The father was a tanner and shoemaker and young Samuel only went to a rural school, and when his father died in 1839 he had to take over the business, pay the many debts and support the family. But he had two relatives who encouraged him to study: his grandfather, Dr. Sheffield and Dr. W. D. Purple, and when twenty-three had so far succeeded in business that he took a course of med- ical lectures at Geneva Medical College, secured free for him. There were some big teachers there and Purple returned home eager to earn money for more teaching. The gift of a free course at the University of New York from his uncle and the advantage of being under Valentine Mott enabled him to graduate M. D. in 1844 and return home happy.
Whether to be a country practitioner or a city one? He had a poor wardrobe and twenty-five dollars in cash. To the city he went, working on a canal boat part of the way to save fare, and entering the ser\'ice of the old Marion Street Maternity, New York, until he had an appointment in the New York Dispen- sary. Patients came slowly, but they did come eventually, also an editorship — of the "New York Journal of Medicine," which he held capably for ten years, and his own papers in it established his reputation as a man who knew what he was writing about. 1875 saw him presi- dent of the New York Academy of Medi- cine and re-elected in 1877. He had worked hard for its interests and used all his influence and most of his money to secure for it a library and a home, and deserved the honor. One man lent a willing ear, this was Dr. John B. Beck, who, himself possessing a valuable library, urged Purple to avail himself of his editorship to collect old medical books, pamphlets, and files of medical journals. Much dealing with old bookstores led him to begin on American historical literature and helped Dr. Henry Stiles in editing "The New York Genealogical and Biographical Record." One of his " finds" he rescued from going to a paper mill. It was Dr. Samuel Bard's "In-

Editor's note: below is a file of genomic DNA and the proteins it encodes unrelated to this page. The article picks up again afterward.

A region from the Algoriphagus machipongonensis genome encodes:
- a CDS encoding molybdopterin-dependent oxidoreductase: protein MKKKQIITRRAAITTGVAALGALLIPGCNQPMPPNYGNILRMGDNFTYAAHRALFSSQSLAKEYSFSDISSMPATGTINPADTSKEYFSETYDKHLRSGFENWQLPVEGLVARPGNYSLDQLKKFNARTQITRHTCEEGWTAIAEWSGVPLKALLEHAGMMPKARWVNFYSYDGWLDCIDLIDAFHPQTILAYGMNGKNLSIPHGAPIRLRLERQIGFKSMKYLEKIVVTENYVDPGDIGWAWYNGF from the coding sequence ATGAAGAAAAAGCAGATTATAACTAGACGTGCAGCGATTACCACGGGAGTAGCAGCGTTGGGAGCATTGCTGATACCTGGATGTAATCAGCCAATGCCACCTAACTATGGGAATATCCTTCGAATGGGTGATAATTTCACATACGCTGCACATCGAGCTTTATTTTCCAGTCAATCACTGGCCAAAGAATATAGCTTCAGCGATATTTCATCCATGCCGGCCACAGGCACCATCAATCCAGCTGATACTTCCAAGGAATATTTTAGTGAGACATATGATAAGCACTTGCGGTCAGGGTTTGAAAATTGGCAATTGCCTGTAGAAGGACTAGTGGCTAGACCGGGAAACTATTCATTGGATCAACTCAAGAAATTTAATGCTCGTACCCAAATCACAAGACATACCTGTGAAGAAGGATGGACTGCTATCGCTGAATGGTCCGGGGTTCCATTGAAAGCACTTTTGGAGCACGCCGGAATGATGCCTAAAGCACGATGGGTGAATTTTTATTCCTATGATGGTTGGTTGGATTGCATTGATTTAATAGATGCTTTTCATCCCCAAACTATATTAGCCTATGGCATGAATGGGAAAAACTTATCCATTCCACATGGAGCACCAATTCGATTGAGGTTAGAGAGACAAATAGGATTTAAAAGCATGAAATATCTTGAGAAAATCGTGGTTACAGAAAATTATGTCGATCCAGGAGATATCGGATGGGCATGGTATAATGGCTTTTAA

quiry into the Nature and Cure of Angina Suffocativa or Sore Throat Distemper," 1771, a very accurate account of what is now known as diphtheria. To the Acad- emy library he gave that great treasure the serial medical literature of this country, for more than one-fourth of a century ransacking every bookstore and corresponding with every likely person, 5,000 medical journals being his ultimate gift and $75,000 donation won by his influence from Dr. Alexander Hosack.
There was so much he meant to do besides: to write up biographies for his splendid collection of medical portraits and increase the number of valuable works in the Academy library, but in 1899 he had hemorrhage into the poste- rior chamber of the eye which perman- ently destroyed its sight, and he knew he had advanced Bright's disease. He had never married, but his roof-tree sheltered his old mother, brother and brother's widow and children. He met death in the same calm dignified way with which he had coped with early poverty, and the shoemaker's son is commemorated on a tablet in the library of the New York Academy of Medicine as its founder and president.
Among the few published papers are found: "Corpeus Luteum; Its Value as Evidence of Conception and Its Relation to Legal Medicine;" "Observations on Wounds of the Heart and Their Relations to Forensic Medicine;" forty-two cases.
He was, among other offices, an honor- ary member of the Medical Society of the State of New York; corresponding member of the Epidemiological Society, London; physician to the New York and Lying-in Asylum; examining surgeon. New York State Department.
There is an oil painting of Dr. Purple in the library of the Academy of Medicine, New York. D. W.
Med. Lib. and Hist. Jour., April, 1903.
Putnam, Israel (1805-1876).
Israel Putnam was born in Sutton, Massachusetts, December 25, 1805, and